Stress and Coping

Josée L. Jarry, Ph.D., C.Psych.
Health Psychology, psy333
Department of Psychology
University of Toronto
October 28, 2002
Definition (1)
Aldwin (1994)
• Quality of experience, produced through a person-
environment transaction, that through over- or under-arousal,
results in psychological or physiological distress
Hans Selye
• The non-specific result of any demand upon the body, be the
effect mental or somatic
• Eustress is a positive stressful experience, a state of physical
and psychological well-being that is associated with increased
motivation and the acceptance of a challenge.
• What is essential to well-being is a balance to produce an
optimal level of arousal
• Too little stress can be as harmful as too much
• Stress can result from being over- or under-stimulated
Definition (2)
Lazarus & Folkman (1984)
• A relationship between a person and the environment that
is appraised by the person as taxing or exceeding his or
her resources and endangering his/her well-being
• This definition introduces the important notion of
subjective appraisal
Walter Canon
• Introduced the concept of homeostasis: body’s attempt at
maintaining a stable internal state
• Stress challenges homeostasis
Fight or Flight response
• Complex ANS reaction in preparation for emergencies
Definition (3)
Rice, P. R. (1999)
• External, environmental demands placed on us that cause
us to feel stressed
Subjective response
• Interpretive mental state of the individual
• Allows one to diminish, augment, or distort the impact of
external events
Body’s physical response to stress
• Physiological challenges which, if prolonged, can result in
a negative state, or alternatively, an improved capacity to
cope physiologically
The Physiology of Stress
• 2 major components to the physical
response to stress:

• Nervous system

• Endocrine system
Structure of the Nervous System
Central nervous system is made of:
• Brain
• Spinal cord
Peripheral nervous system is made of:
Somatic nervous system
• Receives information from the sensory organs
• Controls movements of the skeletal muscles
Autonomic nervous system (ANS)
• Primarily serves internal organs
Has 2 divisions:
• Sympathetic
• Parasympathetic
Sympathetic Response to Stress
Hypothalamus causes:
Increases arousal in the sympathetic nervous system
• Increased heart rate & blood pressure
• Constriction of peripheral blood vessels
• Respiration rates increase
• Bronchial tubes dilate
• Pupils dilate
• Digestive processes decrease
Sympathetic activation prepares the body for intense
motor activity
Parasympathetic response to stress
Serves regenerative, growth-promoting, energy-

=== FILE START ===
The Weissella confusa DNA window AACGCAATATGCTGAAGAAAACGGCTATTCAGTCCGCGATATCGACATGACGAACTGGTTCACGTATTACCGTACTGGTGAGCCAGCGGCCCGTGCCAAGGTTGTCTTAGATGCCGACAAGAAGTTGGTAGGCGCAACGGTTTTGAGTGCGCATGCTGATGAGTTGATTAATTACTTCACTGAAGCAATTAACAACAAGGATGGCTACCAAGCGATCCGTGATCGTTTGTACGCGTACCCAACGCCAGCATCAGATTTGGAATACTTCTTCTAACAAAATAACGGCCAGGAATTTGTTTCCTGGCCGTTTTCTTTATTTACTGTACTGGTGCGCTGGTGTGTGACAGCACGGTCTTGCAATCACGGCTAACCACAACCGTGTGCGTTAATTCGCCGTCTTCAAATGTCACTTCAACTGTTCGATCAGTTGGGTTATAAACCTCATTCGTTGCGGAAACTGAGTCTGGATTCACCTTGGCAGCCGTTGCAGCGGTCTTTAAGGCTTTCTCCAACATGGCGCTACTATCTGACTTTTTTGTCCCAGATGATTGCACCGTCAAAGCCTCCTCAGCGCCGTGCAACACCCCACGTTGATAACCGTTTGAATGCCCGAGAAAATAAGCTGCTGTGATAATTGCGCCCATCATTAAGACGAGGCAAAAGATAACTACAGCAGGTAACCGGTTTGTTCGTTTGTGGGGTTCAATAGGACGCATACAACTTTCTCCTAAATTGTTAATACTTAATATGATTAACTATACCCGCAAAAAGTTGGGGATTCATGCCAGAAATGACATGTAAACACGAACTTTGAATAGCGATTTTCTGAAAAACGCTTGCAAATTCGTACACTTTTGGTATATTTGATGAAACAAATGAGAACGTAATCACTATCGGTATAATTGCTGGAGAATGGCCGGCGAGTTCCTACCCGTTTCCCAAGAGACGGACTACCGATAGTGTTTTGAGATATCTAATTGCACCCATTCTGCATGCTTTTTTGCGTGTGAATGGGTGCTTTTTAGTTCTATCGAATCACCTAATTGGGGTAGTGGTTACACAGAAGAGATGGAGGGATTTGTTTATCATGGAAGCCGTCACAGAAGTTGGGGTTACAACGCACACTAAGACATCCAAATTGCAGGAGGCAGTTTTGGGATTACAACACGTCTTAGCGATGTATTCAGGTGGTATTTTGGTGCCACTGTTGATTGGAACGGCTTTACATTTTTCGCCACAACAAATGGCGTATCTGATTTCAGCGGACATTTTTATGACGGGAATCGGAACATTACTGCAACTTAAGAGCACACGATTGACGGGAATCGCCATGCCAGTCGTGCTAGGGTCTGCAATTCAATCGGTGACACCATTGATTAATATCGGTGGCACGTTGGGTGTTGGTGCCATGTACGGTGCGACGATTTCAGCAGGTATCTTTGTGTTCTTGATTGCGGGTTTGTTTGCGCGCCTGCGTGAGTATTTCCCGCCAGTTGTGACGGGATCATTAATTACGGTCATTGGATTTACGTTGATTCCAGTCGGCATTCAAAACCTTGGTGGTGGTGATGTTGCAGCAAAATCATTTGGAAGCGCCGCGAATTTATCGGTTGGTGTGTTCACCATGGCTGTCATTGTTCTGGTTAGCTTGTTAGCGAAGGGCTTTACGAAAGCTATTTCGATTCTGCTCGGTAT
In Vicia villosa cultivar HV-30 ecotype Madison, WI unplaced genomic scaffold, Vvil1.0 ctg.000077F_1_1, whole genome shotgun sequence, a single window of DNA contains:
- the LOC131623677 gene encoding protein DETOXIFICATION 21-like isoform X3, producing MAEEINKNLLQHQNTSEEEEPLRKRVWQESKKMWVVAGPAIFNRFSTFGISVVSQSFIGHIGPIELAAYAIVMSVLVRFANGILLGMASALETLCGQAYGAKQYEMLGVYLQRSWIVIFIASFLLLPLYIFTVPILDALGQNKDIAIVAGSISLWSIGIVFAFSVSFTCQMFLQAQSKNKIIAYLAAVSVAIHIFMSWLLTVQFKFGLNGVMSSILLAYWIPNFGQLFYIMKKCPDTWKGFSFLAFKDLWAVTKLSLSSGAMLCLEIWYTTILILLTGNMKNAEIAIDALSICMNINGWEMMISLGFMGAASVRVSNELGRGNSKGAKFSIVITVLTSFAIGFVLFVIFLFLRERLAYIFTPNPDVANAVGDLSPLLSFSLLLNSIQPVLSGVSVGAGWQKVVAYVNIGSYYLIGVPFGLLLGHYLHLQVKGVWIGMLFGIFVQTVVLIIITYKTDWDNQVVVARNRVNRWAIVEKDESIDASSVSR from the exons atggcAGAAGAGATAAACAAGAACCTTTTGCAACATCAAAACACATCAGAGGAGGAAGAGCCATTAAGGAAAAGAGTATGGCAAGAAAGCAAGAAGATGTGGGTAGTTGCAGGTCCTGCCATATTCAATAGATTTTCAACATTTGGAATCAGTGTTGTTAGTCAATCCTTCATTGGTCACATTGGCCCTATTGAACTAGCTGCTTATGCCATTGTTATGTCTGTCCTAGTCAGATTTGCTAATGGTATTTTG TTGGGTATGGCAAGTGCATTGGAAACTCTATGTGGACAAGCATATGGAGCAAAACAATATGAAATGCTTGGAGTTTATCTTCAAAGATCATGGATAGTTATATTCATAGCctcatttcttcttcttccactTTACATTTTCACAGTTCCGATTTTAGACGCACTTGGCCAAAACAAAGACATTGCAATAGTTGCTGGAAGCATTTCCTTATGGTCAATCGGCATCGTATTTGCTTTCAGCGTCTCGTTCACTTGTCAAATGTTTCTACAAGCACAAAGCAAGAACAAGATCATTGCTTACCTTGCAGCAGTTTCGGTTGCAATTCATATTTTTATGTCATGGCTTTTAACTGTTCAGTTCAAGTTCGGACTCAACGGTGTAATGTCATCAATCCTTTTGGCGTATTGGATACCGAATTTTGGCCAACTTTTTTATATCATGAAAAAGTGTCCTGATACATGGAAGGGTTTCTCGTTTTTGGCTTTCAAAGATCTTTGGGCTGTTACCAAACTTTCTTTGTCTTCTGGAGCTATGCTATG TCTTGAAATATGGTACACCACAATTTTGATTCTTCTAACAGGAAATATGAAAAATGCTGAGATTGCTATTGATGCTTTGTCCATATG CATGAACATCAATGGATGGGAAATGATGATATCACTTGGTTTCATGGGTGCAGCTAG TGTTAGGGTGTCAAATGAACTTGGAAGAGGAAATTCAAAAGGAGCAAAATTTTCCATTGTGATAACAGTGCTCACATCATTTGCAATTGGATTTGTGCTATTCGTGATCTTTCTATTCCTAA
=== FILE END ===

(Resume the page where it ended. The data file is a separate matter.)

conserving functions
Its effects include the opposite of the effect of the
sympathetic nervous system
Functions under normal, non-stressful conditions
Also activated by the hypothalamus
• re-establishes homeostasis in the system
• reconstructive process following stressful experience
• slows the heart rate & decreases blood pressure
• decreases muscle tension
• slows respiration
• neutralizes fight or flight response
Structure of the Endocrine System
• The endocrine system consists of ductless glands
distributed throughout the body
• The neuroendocrine system is made of those
endocrine glands that are controlled by the
nervous system
• Glands of the endocrine and neuroendocrine
systems secrete chemicals called hormones
• Hormones move into the blood stream to be
carried throughout the body
• Specialized receptors on target tissues or organs
allow hormones to have specific effects even
though they circulate throughout the body
Endocrine Responses to Stress
Hypothalamus causes:
• The pituitary gland to secrete adrenocorticotropic
hormone (ACTH) that stimulates the adrenal cortex
• Sympathetic fibers to directly activate the adrenal
• The adrenal glands are located on top of each kidney
• Each gland is composed of:
– an outer covering: the adrenal cortex
– an inner part: the adrenal medulla
• Both secrete hormones that are important in the
stress response
Adrenomedullary Response - SAM
Occurs through the activation of the sympathetic-
adrenal medulla (SAM) complex:
• Perception of stress causes the hypothalamus (via
nervous connection) to activate sympathetic fibers
• Sympathetic fibers activate the adrenal medulla
• Adrenal medulla secretes the catecholamines:
epinephrine & norepinephrine
This causes:
• Increased heart rate, blood pressure, breathing rate &
blood glucose levels
• Shuts down digestive system
• Rapid, short-lived response to stress
Adrenocortical Response - HPA
Occurs through the activation of the hypothalamus-
pituitary-adrenal (HPA) cortex complex:
• Perception of stress causes the hypothalamus to
release ACTH releasing hormone
• This causes the anterior pituitary to secrete ACTH
• ACTH stimulates the adrenal cortex to secrete
glucocorticoids and mineralocorticoids
• Protein and fat get metabolized into glucose
• Reduce inflammation, suppress immune cells
• Blood volume and pressure increase
Sympathetic and Endocrine Responses to Stress
• Stress perception causes a chain reaction:
• rapid, short-term stress reaction
• the sympathetic NS stimulates the adrenal medulla